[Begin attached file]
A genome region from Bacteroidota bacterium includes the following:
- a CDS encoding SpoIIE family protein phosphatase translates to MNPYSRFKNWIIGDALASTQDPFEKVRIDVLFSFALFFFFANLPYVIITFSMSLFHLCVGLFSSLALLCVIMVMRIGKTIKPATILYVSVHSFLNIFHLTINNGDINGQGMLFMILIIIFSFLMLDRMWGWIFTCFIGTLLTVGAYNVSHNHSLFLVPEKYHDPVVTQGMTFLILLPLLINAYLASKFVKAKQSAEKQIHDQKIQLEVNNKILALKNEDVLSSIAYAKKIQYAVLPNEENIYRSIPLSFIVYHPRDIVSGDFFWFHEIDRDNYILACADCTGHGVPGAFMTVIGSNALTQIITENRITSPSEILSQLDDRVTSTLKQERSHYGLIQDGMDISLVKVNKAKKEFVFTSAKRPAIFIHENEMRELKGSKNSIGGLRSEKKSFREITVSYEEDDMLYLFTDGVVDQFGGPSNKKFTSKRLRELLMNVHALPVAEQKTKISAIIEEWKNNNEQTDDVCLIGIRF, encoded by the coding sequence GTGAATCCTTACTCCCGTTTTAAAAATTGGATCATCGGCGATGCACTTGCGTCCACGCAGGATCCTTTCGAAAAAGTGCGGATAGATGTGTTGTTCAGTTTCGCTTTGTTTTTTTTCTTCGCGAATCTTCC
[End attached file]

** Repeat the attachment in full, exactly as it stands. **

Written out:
A genome region from Bacteroidota bacterium includes the following:
- a CDS encoding SpoIIE family protein phosphatase translates to MNPYSRFKNWIIGDALASTQDPFEKVRIDVLFSFALFFFFANLPYVIITFSMSLFHLCVGLFSSLALLCVIMVMRIGKTIKPATILYVSVHSFLNIFHLTINNGDINGQGMLFMILIIIFSFLMLDRMWGWIFTCFIGTLLTVGAYNVSHNHSLFLVPEKYHDPVVTQGMTFLILLPLLINAYLASKFVKAKQSAEKQIHDQKIQLEVNNKILALKNEDVLSSIAYAKKIQYAVLPNEENIYRSIPLSFIVYHPRDIVSGDFFWFHEIDRDNYILACADCTGHGVPGAFMTVIGSNALTQIITENRITSPSEILSQLDDRVTSTLKQERSHYGLIQDGMDISLVKVNKAKKEFVFTSAKRPAIFIHENEMRELKGSKNSIGGLRSEKKSFREITVSYEEDDMLYLFTDGVVDQFGGPSNKKFTSKRLRELLMNVHALPVAEQKTKISAIIEEWKNNNEQTDDVCLIGIRF, encoded by the coding sequence GTGAATCCTTACTCCCGTTTTAAAAATTGGATCATCGGCGATGCACTTGCGTCCACGCAGGATCCTTTCGAAAAAGTGCGGATAGATGTGTTGTTCAGTTTCGCTTTGTTTTTTTTCTTCGCGAATCTTCC